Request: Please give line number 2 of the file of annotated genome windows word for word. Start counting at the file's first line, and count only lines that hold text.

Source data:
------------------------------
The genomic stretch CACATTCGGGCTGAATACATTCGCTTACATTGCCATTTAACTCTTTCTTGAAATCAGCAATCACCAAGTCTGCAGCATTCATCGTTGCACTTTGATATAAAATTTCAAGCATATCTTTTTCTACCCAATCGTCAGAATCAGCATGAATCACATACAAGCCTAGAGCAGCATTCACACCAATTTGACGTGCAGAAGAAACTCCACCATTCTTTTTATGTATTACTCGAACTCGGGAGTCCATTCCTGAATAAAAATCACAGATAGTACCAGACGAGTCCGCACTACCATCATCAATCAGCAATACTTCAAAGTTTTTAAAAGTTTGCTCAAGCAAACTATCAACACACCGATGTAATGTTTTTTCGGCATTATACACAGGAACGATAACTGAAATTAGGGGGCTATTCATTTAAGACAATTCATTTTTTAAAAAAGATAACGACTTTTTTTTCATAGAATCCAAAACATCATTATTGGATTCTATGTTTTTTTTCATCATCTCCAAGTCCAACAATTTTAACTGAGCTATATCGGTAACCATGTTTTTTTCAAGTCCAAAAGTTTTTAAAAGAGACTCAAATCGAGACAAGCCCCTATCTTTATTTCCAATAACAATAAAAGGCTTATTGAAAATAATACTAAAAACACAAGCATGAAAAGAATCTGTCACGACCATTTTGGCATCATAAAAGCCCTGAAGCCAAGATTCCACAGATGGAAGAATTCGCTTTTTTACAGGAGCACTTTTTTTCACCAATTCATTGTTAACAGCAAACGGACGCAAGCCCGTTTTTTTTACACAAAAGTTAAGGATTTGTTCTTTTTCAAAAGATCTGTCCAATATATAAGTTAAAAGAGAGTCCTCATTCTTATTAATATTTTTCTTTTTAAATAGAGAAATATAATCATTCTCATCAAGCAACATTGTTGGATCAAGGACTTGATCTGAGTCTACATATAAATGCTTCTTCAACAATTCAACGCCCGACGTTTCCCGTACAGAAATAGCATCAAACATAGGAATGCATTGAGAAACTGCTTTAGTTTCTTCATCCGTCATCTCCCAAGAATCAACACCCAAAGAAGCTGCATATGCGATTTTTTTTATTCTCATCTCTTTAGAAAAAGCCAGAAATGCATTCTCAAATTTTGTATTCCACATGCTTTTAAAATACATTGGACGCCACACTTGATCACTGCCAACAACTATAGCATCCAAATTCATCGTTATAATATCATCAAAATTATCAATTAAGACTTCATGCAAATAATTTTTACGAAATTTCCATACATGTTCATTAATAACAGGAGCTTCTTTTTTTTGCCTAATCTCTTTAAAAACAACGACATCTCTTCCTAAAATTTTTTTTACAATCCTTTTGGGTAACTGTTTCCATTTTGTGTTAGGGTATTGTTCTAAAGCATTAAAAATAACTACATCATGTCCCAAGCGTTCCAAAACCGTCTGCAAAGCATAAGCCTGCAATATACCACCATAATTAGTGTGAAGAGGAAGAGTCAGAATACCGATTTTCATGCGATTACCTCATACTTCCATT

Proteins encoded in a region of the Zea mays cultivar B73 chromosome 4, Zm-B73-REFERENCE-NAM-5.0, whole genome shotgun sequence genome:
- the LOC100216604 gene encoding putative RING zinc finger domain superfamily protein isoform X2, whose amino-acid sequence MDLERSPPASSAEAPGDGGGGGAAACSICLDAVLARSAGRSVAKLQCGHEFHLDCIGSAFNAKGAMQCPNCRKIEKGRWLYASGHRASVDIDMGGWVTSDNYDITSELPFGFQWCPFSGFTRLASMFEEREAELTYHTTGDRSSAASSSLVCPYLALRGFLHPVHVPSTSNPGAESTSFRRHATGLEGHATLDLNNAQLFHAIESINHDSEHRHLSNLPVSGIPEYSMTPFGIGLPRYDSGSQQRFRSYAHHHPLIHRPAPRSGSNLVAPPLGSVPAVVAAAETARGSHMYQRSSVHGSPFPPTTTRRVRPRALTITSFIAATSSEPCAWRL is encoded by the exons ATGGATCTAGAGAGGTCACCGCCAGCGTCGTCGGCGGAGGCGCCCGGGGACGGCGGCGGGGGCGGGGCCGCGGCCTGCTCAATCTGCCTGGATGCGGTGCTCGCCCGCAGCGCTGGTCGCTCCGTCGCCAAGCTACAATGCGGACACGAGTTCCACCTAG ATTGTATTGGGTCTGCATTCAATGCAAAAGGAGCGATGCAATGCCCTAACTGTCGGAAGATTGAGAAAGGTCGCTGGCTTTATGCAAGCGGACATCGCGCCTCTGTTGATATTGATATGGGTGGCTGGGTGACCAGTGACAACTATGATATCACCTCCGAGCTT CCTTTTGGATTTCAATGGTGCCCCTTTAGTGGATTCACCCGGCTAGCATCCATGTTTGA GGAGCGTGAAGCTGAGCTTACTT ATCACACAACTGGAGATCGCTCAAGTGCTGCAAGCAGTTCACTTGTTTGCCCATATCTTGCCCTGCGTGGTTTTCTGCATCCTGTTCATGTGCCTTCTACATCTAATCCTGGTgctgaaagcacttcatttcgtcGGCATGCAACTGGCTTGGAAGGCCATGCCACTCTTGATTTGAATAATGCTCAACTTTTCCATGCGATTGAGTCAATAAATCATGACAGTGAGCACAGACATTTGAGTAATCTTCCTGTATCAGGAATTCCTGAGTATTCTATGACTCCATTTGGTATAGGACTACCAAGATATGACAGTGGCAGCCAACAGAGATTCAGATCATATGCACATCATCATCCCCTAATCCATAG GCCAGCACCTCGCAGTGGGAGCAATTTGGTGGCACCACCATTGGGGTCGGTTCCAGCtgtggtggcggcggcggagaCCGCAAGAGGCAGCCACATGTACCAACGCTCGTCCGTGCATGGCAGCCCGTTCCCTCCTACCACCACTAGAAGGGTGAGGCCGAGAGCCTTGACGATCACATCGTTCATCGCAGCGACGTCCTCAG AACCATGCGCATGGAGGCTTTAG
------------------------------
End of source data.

Proteins encoded in a region of the Zea mays cultivar B73 chromosome 4, Zm-B73-REFERENCE-NAM-5.0, whole genome shotgun sequence genome: